1902 Encyclopedia > Christianity > The Influence of Judaism on Christianity

(Part 9)

The Influence of Judaism on Christianity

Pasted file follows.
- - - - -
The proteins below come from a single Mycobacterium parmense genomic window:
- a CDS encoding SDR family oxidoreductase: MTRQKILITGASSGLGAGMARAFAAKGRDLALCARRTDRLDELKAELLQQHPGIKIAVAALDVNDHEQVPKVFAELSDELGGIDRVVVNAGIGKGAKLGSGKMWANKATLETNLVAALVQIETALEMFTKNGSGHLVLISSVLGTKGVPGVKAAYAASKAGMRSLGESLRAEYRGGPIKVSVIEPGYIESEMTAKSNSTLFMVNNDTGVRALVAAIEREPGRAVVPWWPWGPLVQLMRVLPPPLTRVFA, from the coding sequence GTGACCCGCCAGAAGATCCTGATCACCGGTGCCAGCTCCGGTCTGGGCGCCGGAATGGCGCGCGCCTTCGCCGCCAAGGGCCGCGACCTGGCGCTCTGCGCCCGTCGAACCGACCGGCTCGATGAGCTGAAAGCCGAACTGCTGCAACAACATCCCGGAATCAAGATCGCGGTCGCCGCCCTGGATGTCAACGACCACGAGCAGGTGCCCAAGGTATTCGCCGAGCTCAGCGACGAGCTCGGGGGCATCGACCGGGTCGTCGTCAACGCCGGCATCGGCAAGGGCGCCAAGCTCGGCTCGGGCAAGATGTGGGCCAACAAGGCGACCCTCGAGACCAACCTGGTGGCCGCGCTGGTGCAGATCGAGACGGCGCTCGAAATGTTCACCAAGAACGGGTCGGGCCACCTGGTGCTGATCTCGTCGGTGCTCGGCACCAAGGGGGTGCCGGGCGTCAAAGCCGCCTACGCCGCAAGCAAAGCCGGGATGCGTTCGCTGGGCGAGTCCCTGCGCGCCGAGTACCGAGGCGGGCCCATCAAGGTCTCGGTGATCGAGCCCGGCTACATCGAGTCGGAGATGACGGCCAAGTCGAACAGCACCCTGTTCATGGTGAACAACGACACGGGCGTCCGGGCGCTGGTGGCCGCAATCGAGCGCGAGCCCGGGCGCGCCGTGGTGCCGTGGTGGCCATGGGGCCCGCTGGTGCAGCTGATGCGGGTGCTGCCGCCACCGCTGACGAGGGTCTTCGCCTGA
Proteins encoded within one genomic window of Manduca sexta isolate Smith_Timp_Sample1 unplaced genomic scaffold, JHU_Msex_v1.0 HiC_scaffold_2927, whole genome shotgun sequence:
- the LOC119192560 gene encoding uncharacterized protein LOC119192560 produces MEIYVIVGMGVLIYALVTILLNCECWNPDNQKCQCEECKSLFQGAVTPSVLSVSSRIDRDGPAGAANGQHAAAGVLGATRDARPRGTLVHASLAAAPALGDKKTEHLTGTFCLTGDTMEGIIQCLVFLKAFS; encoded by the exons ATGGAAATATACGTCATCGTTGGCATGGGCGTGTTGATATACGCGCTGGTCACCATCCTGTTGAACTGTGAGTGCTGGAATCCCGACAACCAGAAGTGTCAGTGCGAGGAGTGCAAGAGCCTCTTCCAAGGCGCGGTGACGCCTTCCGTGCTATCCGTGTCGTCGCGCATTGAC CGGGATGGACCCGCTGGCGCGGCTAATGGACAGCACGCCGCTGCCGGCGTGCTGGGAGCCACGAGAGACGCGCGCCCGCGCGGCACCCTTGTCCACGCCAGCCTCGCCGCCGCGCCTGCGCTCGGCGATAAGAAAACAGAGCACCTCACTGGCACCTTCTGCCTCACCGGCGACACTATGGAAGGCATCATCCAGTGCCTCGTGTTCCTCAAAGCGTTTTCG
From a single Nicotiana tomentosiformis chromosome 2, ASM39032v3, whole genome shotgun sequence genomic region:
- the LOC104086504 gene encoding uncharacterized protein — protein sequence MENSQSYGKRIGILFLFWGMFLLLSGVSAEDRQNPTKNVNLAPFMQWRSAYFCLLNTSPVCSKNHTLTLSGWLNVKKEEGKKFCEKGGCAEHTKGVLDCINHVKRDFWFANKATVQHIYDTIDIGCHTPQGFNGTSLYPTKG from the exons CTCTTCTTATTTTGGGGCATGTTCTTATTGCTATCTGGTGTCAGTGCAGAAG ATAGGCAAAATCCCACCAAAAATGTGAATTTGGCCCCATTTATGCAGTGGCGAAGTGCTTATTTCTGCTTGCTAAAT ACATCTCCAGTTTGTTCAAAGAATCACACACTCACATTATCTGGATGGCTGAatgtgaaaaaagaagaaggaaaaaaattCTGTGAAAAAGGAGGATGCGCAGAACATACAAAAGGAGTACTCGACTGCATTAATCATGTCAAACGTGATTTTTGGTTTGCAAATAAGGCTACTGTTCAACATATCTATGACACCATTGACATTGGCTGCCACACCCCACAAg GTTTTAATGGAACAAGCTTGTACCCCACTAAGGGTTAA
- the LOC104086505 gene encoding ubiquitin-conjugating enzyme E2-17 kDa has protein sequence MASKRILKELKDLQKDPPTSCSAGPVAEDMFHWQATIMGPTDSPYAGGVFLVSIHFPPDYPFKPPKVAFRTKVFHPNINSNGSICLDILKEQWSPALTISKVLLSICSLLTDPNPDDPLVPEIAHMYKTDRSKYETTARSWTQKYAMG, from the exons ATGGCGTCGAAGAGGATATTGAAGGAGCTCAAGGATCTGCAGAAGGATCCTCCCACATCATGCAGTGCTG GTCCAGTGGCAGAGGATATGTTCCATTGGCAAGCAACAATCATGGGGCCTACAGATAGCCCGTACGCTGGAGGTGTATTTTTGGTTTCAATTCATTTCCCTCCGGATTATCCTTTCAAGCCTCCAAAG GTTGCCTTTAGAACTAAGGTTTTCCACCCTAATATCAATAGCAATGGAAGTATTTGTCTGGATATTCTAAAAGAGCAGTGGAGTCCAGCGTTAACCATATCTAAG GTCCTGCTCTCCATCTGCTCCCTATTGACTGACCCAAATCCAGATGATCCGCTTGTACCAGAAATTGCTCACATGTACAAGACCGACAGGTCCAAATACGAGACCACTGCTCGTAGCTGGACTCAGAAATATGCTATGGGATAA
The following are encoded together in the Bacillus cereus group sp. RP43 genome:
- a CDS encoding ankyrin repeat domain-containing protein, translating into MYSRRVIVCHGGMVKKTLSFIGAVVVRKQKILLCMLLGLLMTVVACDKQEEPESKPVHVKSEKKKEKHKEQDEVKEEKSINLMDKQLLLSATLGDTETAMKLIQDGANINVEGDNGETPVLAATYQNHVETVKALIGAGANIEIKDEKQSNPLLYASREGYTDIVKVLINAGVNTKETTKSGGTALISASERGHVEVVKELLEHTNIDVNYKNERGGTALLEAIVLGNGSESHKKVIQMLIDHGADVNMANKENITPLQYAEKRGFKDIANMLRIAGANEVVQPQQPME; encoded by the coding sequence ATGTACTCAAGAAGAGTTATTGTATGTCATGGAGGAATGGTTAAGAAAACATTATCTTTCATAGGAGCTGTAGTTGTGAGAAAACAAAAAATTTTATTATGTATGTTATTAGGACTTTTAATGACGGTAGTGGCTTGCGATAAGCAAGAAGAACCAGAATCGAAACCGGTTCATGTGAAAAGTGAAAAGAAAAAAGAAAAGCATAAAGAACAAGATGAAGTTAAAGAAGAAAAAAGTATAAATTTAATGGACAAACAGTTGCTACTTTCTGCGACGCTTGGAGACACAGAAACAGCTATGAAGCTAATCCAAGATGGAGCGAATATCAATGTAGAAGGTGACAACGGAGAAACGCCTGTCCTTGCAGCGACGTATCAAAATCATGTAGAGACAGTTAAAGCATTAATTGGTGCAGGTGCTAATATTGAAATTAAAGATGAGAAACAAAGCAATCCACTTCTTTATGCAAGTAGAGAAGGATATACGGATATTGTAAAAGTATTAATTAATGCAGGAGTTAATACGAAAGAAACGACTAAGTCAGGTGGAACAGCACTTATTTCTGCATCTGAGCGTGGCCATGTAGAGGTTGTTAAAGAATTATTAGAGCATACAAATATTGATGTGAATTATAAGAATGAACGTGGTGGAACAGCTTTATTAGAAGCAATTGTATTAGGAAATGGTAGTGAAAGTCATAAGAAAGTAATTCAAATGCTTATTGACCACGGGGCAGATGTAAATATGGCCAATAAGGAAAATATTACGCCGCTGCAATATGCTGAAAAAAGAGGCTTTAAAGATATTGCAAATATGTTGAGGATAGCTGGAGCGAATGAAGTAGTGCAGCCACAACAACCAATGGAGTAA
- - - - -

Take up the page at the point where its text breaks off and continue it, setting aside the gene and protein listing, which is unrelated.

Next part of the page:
But when we turn to the Acts of the Apostles, and to the epistles of Paul, especially to the Epistle to the Galatians, we find that the apostolic solution of the difficulty was not acceptable to the early Jewish Christians, and was not accepted by many of them. We even find that the practice of members of the apostolic circle was not always in accordance with the principles which they had enounced in accordance with the guidance of the Holy Spirit. There was a strong ultra-Jewish party in the early Christian church, which was able in some measure to control the conduct of the apostles themselves. And this was what was to be expected. Men who had been trained in Judaism, where the connection between religion and poli-tics was so very close, whose religious thoughts were always expressed in outward ordinances, could scarcely avoid insisting upon some visible connection between Judaism and Christianity. They could not see that Christianity was the completion of Judaism if the practices of the Mosaic economy were not kept up. Thus we find at least two parties, a Judaizing and a Gentile party, in the early church. At first the Jewish party was so strong as to force a compromise upon the leaders of the Gentile church, and require that every Gentile Christian should at least become a proselyte of the gate by abstaining from things offered to idols, from things strangled, from blood, and from porneia [Gk.] or a breach of the Old Testament regulation about marriage; and it is probable that Jewish Christians were required to keep up all the practices of the Jewish religion and more especially to share in the sacrificial worship of the temple. Afterwards this Jewish party grew weaker, and it became the universal belief in the early church that 'Christians born Jews did not need to observe the ceremonial law of Moses or to share in the temple-worship, and that Christians born Gentiles did not require to show, by keeping certain Jewish regulations, that they were believers in a creed which was a development of Old Testament ideas. The capture of Jerusalem and the destruction of the temple separated the Christian Jews who were of the sect of the Pharisees from their fellow Christians, and the severe persecution of Jewish religion and rites which followed the revolt under Bar Cochba sent most of them over into the ranks of the Essenes, and thus the Christian church was left in peace to reconcile its intimate connection with Judaism with its abandonment of Jewish ritual on the principles of Christian liberty. But in solving the problem the early Christian church was scarcely true to the principles of its Master. In order to defend more stren-uously their separation from Judaism, it was customary for the fathers of the church to look at Christianity as supplying in detail all that Judaism possessed, and this led them almost as far from the fundamental principles of continuity laid down by Christ as the old Judaizers had gone. They required a new law to set over against the old law of Moses, a new service to take the place of the temple service of the Old Testament, a new daily sacrifice, "the new law's new oblation" instead of the sacrifices of Moses, a new ritual which after it had gradually grown complex enough was found to correspond bit by bit with the ritual of Jerusalem, and a new priesthood whose functions were to be not unlike the duties of the sons of Aaron. In church traditions, a ritual of worship, and a service of priests, they found the proof of their relation to the religion of the Old Testament, and forgetting the unseen continuity of sameness of spiritual principle, found a consolation in a fancied similarity in external routine of worship. In this way early Christianity succeeded and failed in realizing to herself the real continuity between the Old Testament and the New Testa-ment kingdoms of God.

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